Shanghai TV Festival: And the winners might be…By Tianzi Harrison Jun 11, 2012 8:04AM UTC
I remember when I was studying at Boston University, the Student Activities Office would hold an Oscar party in the basement of George Sherman Union every March. Anyone could take a crack at the winners. Prizes would go to those who got most of them right.
Perhaps the passion of my college years never left me. Since I wrote a blog post about the 18th Shanghai Television Festival a few days ago, I have had this itch to predict the results of the much coveted Magnolia Awards. Here goes my humble forecast.
Best Chinese TV Series
Claiming over 6.5 million votes as of today, Cliff or Xuan Ya ranks first in this category. It currently beats the first runner-up by nearly nine times. It is more than likely to win.
Jizhou Xu, the director of Indelible Designation or Yong Bu Mo Mie De Fan Hao, is leading the race. He outdoes Xiaolong Zheng, the director of Empresses in the Palace or Zhen Huan Zhuan by more than 100,000 votes. Xu is also very likely to win.
The numbers will speak for themselves: Li Sun from Empresses in the Palace or Zhen Huan Zhuan with 52 million votes is competing with Shishi Liu from Treading on Thin Ice or Bu Bu Jing Xin with 146 million votes so far.
Also from Treading on Thin Ice or Bu Bu Jing Xin, Nicky Wu, with over 153 million votes, is going to get the award for sure this year.
Rural Woman Xiaomai to Metropolis or Xiaomai Jin Cheng, screenplay by Xueli Ni, seems least stilted among the nominees, three of which deal with extremely patriotic topics whereas the fourth is adapted from the classic Chinese novel Water Margin.
Rural Woman dramatizes many women’s issues in society today. Unlike majority of Chinese films that “propagate violence, trickery and conspiracy,” according to Professor Frank Tian Xie (NTD), it endorses sincerity and honesty as best solutions to complicated interpersonal relationships. Moreover, Rural Woman could have the greatest appeal to a female-dominated jury presided by China’s best-known female director Shaohong Li.
Best TV Film
I guess that the award will go to Camel Caravan, which tells the story of Uighur camel trainers in Xinjiang, because it fits best into the themes of cultural diversity and richness particular to the 18th STVF.
Truth be told, I am not familiar with any of the directors’ works except Virginie Wagon’s The Dreamlife of Angels, of which I think very highly. I hope the award will go to Virginie Wagon for Clara s’en va mourir.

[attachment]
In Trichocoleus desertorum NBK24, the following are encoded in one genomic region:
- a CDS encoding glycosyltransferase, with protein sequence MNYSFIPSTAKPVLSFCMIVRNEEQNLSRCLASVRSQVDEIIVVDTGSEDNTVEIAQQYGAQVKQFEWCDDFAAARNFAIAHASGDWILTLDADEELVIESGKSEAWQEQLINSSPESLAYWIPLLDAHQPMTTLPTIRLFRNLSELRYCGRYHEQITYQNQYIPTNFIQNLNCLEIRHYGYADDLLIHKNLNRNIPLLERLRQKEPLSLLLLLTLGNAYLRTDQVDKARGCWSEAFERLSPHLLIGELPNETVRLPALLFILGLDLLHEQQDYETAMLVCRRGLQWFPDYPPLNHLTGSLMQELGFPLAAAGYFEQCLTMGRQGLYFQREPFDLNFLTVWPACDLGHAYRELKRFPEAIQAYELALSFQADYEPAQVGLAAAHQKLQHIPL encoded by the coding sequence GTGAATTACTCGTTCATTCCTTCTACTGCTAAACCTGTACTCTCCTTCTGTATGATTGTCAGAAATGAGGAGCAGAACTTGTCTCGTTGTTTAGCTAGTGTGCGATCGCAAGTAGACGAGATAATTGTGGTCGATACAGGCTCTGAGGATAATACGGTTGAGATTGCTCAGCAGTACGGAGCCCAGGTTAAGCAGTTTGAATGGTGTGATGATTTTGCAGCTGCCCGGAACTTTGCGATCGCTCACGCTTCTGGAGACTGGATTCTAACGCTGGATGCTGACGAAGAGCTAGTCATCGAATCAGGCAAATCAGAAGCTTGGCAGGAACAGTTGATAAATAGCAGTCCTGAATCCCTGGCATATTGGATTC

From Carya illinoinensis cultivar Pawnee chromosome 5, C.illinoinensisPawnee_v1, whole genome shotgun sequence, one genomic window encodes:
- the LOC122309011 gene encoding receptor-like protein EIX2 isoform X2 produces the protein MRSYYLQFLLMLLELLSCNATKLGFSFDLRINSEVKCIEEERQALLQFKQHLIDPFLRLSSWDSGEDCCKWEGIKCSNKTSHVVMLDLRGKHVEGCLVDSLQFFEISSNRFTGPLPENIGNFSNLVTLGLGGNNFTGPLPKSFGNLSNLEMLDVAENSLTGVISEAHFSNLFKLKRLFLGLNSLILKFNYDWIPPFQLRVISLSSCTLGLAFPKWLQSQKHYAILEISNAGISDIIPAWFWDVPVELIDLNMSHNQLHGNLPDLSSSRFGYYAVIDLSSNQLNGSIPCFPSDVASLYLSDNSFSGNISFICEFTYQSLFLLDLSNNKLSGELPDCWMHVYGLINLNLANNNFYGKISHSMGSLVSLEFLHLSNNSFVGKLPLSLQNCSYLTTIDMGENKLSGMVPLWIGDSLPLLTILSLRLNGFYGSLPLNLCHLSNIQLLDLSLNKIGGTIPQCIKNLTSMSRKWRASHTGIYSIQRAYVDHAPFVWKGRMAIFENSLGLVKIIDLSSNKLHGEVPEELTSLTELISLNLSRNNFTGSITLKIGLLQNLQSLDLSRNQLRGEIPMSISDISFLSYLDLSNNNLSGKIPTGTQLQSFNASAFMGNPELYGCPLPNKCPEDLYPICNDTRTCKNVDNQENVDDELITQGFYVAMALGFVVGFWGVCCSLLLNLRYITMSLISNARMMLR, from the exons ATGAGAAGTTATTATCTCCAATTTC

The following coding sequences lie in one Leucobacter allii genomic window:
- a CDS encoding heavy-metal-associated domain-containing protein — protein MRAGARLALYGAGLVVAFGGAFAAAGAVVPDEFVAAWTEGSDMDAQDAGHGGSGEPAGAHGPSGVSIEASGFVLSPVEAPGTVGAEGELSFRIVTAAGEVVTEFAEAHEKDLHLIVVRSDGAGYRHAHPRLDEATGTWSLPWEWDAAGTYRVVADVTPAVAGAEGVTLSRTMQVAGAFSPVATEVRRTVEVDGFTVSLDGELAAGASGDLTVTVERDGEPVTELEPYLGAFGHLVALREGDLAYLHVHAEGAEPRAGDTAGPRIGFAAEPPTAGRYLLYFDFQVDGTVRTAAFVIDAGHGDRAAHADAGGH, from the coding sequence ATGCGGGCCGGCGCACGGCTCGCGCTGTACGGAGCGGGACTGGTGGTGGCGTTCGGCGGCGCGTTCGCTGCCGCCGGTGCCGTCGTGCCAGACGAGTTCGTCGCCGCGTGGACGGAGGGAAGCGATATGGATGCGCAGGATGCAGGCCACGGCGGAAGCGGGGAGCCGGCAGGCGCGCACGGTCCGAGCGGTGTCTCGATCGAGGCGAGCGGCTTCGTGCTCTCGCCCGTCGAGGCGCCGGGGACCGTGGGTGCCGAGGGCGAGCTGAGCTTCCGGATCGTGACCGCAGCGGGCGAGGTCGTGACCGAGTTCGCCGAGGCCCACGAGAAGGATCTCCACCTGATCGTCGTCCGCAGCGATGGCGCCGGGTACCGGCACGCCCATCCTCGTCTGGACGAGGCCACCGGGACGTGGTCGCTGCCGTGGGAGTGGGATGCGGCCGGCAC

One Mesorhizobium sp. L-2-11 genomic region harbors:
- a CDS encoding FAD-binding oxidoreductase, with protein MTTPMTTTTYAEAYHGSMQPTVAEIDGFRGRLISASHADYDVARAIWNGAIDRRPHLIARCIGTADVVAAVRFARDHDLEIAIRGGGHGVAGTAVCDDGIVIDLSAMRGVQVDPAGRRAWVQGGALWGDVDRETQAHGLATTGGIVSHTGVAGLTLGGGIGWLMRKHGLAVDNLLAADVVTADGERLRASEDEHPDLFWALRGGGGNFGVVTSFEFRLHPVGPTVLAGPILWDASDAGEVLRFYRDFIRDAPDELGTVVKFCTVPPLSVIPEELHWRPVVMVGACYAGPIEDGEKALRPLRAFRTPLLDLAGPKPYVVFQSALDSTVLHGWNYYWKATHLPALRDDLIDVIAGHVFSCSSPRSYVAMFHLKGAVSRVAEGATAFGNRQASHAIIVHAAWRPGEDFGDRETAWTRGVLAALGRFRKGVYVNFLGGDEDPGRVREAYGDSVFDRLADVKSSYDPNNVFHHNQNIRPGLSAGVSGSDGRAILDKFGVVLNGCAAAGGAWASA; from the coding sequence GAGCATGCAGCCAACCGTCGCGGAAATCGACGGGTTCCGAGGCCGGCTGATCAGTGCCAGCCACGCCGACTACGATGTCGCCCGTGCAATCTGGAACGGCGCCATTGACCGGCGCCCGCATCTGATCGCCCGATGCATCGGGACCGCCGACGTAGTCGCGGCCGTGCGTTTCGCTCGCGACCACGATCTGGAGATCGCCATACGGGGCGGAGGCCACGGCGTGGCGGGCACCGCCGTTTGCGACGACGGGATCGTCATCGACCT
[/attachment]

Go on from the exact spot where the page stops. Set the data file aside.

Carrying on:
Without having seen any of the films, I could only judge from their synopses. In my opinion, Homevideo from Germany and The Kebab Incident from Austria are most likely to win.
Best Documentary (under 60 minutes)
After a series of eliminations, I picked Here I Learned to Love from Israel.
Best Documentary (above 60 minutes)
I think the winner is between Generation Kunduz from Afghanistan and The White Elephant from Germany.
I want to pick A Film Unfinished from Israel because it seems like a great documentary to write a film theory paper on.
Best Chinese Documentary
We have three nominees here. I think if the judges choose to go with the themes of the festival, then The Surging River will have a lot going for it because it is all about cultural diversity in ancient China. However, I am worried that its use of computer generated graphics could also seem hokey. If so, “Cloudy” Mountain will win.
Personally I want Yu Zhu, the director of “Cloudy” Mountain, to win because I admire his work. But Zhu is in fact very young and he has a long career ahead of him. Taking that into consideration, I think the award may likely go to Phil Grabsky for The Boy Mir – Ten Years in Afghanistan from Great Britain.
I think five films are likely to compete for this award. They are Frozen Planet from Great Britain, Tears of the Antarctic from Korea, The Hugo Brothers from Germany, and possibly Two Gorillas at Home from France. Out of them, Frozen Planet looks most promising.
I think the winner is between Howie and Landau’s Adventures under the Sea and OYEEO – The Singing Island, both from China.
Best Animation (short)
I think Small Potatoes from the U.S.A. is most likely to win. Weibo Tales from China is popular among Chinese, but it may have its best humor lost in translation for the jury.
Best Chinese Animation
A clay animation, Happy Town stands out from the other nominees. I think it’s a likely winner.